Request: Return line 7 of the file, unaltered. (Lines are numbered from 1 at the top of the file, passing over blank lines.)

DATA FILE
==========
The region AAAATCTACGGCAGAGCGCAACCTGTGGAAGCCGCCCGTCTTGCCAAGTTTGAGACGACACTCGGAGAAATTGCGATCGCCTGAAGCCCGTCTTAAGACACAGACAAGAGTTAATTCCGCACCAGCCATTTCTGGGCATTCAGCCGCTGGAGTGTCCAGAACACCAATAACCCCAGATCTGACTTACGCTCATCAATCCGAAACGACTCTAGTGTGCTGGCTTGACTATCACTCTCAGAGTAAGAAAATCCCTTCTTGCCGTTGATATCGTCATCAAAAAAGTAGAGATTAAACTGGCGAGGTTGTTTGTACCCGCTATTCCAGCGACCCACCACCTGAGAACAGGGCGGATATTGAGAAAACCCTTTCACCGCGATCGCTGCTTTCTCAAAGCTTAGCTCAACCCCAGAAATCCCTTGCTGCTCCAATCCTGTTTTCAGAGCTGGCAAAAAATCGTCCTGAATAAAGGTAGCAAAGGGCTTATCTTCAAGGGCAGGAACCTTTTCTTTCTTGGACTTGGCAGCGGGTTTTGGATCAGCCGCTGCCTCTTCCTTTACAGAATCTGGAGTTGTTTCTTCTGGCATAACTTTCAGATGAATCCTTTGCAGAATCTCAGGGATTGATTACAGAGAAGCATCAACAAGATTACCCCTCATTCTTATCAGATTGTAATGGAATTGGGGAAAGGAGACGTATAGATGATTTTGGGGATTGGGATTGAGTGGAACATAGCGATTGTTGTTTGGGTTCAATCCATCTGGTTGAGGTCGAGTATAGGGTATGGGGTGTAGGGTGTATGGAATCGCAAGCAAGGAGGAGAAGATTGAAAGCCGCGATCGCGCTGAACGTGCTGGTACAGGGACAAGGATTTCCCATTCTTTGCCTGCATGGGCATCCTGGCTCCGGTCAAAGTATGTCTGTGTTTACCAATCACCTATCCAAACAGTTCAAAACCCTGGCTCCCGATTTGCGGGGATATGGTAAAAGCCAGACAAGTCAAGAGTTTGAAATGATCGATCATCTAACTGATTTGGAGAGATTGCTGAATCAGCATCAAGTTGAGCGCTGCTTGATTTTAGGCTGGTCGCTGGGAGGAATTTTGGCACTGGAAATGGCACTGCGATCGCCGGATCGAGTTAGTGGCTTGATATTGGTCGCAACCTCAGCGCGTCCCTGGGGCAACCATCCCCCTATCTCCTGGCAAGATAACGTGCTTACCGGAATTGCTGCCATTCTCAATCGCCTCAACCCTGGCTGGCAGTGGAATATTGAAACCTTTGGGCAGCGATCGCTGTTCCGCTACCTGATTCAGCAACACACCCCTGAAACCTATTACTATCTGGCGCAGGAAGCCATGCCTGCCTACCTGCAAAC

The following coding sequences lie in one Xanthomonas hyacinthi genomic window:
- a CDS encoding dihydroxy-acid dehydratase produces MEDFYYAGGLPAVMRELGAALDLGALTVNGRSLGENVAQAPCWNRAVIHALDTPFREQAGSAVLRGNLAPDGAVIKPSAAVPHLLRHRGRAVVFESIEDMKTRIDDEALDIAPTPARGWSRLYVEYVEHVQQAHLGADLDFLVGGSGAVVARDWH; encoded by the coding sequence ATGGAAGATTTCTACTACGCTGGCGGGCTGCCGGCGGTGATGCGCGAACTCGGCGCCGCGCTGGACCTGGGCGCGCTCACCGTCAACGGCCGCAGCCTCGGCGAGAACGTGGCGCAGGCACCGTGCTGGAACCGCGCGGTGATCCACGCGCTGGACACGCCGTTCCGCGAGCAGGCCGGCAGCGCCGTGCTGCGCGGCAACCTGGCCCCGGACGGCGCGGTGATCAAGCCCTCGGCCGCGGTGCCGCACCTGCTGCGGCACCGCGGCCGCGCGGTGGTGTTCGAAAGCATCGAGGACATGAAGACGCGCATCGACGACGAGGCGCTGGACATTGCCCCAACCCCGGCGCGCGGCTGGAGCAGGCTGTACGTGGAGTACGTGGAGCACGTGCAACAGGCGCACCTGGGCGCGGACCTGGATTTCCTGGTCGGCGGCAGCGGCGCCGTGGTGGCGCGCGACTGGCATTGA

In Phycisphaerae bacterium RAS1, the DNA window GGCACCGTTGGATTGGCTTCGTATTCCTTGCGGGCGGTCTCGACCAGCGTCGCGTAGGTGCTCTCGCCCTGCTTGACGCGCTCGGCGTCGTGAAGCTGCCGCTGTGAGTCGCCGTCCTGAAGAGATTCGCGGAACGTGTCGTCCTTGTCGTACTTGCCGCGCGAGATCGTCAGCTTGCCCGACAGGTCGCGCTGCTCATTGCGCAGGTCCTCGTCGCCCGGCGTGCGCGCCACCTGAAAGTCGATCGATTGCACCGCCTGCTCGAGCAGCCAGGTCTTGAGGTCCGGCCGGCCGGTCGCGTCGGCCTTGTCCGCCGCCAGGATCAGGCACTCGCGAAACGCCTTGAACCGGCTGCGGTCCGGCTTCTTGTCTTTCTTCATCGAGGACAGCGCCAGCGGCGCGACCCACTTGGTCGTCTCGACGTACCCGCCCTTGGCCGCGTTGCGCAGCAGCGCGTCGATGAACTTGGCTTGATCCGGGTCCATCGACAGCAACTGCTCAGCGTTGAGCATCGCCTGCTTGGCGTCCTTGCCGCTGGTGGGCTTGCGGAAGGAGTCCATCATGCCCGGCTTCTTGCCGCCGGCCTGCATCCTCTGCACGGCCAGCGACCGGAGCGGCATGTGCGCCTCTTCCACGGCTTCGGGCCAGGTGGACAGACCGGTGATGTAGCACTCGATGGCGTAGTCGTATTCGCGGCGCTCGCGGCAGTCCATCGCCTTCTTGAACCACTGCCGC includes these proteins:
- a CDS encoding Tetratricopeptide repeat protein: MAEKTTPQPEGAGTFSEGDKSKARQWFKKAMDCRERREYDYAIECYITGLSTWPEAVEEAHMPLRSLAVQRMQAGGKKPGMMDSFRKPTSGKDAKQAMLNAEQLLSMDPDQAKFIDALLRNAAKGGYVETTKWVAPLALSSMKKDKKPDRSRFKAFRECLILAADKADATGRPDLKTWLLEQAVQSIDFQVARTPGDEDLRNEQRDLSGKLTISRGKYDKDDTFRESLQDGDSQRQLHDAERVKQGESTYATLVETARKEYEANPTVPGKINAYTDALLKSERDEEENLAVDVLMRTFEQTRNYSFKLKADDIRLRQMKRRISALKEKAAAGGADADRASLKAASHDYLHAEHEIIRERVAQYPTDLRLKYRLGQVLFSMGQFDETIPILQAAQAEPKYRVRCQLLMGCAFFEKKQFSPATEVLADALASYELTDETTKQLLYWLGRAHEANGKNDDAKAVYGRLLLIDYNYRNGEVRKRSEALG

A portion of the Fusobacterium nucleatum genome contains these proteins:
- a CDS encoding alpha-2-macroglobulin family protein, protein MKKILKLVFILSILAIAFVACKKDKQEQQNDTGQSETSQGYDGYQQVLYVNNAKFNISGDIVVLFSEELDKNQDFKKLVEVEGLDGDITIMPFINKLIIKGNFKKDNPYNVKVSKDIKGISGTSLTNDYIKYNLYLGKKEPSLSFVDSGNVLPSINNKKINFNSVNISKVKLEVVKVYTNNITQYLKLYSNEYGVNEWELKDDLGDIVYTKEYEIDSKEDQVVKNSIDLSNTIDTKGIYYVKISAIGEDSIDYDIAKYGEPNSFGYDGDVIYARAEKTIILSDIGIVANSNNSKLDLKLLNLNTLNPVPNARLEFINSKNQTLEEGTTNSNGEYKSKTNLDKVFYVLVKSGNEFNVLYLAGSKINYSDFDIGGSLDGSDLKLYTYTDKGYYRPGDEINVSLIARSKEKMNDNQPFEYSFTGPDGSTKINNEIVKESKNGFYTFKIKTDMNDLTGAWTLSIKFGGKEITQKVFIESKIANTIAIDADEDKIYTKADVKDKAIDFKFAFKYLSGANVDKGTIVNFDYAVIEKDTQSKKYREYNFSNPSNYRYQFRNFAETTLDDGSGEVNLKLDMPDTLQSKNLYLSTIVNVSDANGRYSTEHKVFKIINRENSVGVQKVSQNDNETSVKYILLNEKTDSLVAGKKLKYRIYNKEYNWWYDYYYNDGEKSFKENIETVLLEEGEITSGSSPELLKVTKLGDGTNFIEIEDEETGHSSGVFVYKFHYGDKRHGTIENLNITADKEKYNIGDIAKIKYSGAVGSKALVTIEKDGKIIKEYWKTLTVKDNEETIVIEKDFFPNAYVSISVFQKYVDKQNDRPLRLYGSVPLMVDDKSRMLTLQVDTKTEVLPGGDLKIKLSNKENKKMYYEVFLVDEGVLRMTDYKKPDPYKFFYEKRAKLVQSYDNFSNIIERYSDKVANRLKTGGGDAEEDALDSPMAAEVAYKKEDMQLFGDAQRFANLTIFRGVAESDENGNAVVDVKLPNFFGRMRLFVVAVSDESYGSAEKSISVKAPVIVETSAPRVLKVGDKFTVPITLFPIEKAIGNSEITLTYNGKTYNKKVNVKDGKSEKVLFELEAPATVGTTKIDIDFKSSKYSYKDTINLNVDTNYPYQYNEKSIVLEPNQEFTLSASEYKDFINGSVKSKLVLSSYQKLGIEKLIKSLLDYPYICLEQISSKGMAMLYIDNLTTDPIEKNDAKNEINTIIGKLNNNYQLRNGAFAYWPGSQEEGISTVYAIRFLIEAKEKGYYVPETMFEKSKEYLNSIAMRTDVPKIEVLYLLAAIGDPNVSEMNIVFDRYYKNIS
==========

- a CDS encoding alpha-2-macroglobulin family protein, protein MKKILKLVFILSILAIAFVACKKDKQEQQNDTGQSETSQGYDGYQQVLYVNNAKFNISGDIVVLFSEELDKNQDFKKLVEVEGLDGDITIMPFINKLIIKGNFKKDNPYNVKVSKDIKGISGTSLTNDYIKYNLYLGKKEPSLSFVDSGNVLPSINNKKINFNSVNISKVKLEVVKVYTNNITQYLKLYSNEYGVNEWELKDDLGDIVYTKEYEIDSKEDQVVKNSIDLSNTIDTKGIYYVKISAIGEDSIDYDIAKYGEPNSFGYDGDVIYARAEKTIILSDIGIVANSNNSKLDLKLLNLNTLNPVPNARLEFINSKNQTLEEGTTNSNGEYKSKTNLDKVFYVLVKSGNEFNVLYLAGSKINYSDFDIGGSLDGSDLKLYTYTDKGYYRPGDEINVSLIARSKEKMNDNQPFEYSFTGPDGSTKINNEIVKESKNGFYTFKIKTDMNDLTGAWTLSIKFGGKEITQKVFIESKIANTIAIDADEDKIYTKADVKDKAIDFKFAFKYLSGANVDKGTIVNFDYAVIEKDTQSKKYREYNFSNPSNYRYQFRNFAETTLDDGSGEVNLKLDMPDTLQSKNLYLSTIVNVSDANGRYSTEHKVFKIINRENSVGVQKVSQNDNETSVKYILLNEKTDSLVAGKKLKYRIYNKEYNWWYDYYYNDGEKSFKENIETVLLEEGEITSGSSPELLKVTKLGDGTNFIEIEDEETGHSSGVFVYKFHYGDKRHGTIENLNITADKEKYNIGDIAKIKYSGAVGSKALVTIEKDGKIIKEYWKTLTVKDNEETIVIEKDFFPNAYVSISVFQKYVDKQNDRPLRLYGSVPLMVDDKSRMLTLQVDTKTEVLPGGDLKIKLSNKENKKMYYEVFLVDEGVLRMTDYKKPDPYKFFYEKRAKLVQSYDNFSNIIERYSDKVANRLKTGGGDAEEDALDSPMAAEVAYKKEDMQLFGDAQRFANLTIFRGVAESDENGNAVVDVKLPNFFGRMRLFVVAVSDESYGSAEKSISVKAPVIVETSAPRVLKVGDKFTVPITLFPIEKAIGNSEITLTYNGKTYNKKVNVKDGKSEKVLFELEAPATVGTTKIDIDFKSSKYSYKDTINLNVDTNYPYQYNEKSIVLEPNQEFTLSASEYKDFINGSVKSKLVLSSYQKLGIEKLIKSLLDYPYICLEQISSKGMAMLYIDNLTTDPIEKNDAKNEINTIIGKLNNNYQLRNGAFAYWPGSQEEGISTVYAIRFLIEAKEKGYYVPETMFEKSKEYLNSIAMRTDVPKIEVLYLLAAIGDPNVSEMNIVFDRYYKNIS